One reason I didn’t embrace the terms Eco-fiction or Cli Fi earlier was because I didn’t want to write disaster-based fiction. Familiar narratives of apocalypse too often make a spectacle of catastrophe and in doing so–ironically–make real dangers seem too big and bizarre to be truly possible. I wanted my readers to wonder more. To ask “Wait. Is this the future? Or is this now?” And even–though it was risky for clarity–“What exactly is the crisis operating in the background? What’s causing it, and just how bad will it get?”
I also wanted to explore the story of the human relationships–our desires for love, connection, and recognition–that would go on, along with the minutiae of daily life, even during cataclysm. That seemed most true to me of how humans would act, how it would feel. How it does feel already to live right now.
I did finally choose to embrace the term Eco-fiction (and I don’t mind Cli Fi). As an artist, it was good for me that I didn’t have the terms and discourse at the top of my head while I was writing. (It might have penned me in, heightened my self-consciousness, led to didacticism that lacked mystery or beauty.) But since then, it’s been engaging for me to read about and to reflect on what I was trying to do–the same thing many other writers working within and writing about this historical moment are trying to do.
I see some of the passion I felt for truth-speaking reflected in a call to action for artists by Ben Okri, published in The Guardian, and by E.O. Farro writing for Brevity Blog, who claims artists can explore and document what scientists sometimes cannot. I’ve read that others share my concerns for avoiding spectacle and doomerism and seeming to “encode the inevitable” (Heather Houser, for Literary Hub).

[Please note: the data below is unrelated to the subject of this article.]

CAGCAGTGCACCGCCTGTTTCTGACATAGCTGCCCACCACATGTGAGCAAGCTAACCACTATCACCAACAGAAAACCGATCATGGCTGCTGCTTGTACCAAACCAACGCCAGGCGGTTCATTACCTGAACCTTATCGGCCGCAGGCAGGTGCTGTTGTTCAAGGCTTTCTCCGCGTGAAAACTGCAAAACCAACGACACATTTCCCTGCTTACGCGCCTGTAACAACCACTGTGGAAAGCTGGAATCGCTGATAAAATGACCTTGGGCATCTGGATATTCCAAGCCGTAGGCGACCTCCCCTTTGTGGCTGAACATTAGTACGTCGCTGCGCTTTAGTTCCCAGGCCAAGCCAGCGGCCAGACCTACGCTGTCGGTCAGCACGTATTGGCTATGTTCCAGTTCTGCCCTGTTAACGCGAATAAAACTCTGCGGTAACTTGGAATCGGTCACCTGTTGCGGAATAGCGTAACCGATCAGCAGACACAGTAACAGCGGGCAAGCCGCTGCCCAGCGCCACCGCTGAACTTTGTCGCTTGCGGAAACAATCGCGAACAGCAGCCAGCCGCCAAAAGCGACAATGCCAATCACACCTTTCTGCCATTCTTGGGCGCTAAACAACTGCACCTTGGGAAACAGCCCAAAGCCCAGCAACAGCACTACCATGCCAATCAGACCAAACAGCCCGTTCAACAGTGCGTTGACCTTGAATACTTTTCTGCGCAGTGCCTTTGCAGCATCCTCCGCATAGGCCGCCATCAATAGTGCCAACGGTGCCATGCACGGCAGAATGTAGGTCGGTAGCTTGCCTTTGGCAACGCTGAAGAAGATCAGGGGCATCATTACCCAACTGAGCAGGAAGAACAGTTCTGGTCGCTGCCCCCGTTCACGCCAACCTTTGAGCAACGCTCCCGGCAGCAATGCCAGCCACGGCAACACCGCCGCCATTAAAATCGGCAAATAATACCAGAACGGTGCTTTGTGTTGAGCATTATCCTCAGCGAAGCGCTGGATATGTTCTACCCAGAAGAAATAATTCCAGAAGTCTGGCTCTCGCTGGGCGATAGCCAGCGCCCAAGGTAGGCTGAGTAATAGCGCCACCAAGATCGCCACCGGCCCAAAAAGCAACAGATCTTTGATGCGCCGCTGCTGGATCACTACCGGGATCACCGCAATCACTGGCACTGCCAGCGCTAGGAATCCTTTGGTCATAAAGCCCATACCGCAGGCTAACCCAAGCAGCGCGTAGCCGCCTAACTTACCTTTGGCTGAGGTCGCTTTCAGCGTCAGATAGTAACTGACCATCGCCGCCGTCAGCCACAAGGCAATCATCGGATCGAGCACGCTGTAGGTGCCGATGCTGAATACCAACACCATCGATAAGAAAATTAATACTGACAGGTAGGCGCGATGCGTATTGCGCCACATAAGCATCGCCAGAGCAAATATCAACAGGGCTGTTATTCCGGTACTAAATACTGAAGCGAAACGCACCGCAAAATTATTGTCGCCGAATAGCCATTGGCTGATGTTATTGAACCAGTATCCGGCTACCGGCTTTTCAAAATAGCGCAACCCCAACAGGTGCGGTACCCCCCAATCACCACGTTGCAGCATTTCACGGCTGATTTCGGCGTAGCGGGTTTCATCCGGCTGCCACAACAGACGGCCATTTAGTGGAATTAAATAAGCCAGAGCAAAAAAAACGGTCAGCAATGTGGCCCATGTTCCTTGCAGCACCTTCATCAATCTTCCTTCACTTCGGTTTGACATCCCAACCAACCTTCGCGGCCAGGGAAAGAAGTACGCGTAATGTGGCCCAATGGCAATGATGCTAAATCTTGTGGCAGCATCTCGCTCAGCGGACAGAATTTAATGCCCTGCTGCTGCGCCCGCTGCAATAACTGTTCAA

Others pinpoint how fears of social change due to climate change simply showcase privilege and can even contribute to xenophobia (Sarah Jaquette Ray for Scientific American; Olivia Parkes interview with Elvia Wilk for Electric Literature). I did worry about that and see now the ways my book both responds and fails to respond enough to that concern. I’ve also come across researchers who seek to measure how Eco and Climate narratives can translate into real-world action for climate justice, and the ways in which they can backfire (Matthew Schneider-Mayerson, for Literary Hub).
Will my next novel be Eco-fiction? To what extent will the label serve me as a writer? I don’t know right now. I do wonder if the genre term itself will collapse as we realize that to center our narratives in the constancy of change in our environment–with many of those changes increasing in speed and impact due to human activity–is just “realism.”
But currently, Eco-fiction and Cli Fi are terms that point in the same direction as a truth I’ve been chasing.
Jill Stukenberg’s novel News of the Air won the Big Moose Prize from Black Lawrence Press. Her stories have been published in Midwestern Gothic, The Collagist (now The Rupture), The Florida Review, and other places. A graduate of the MFA program at New Mexico State University, she is now an Associate Professor of English at the University of Wisconsin-Stevens Point.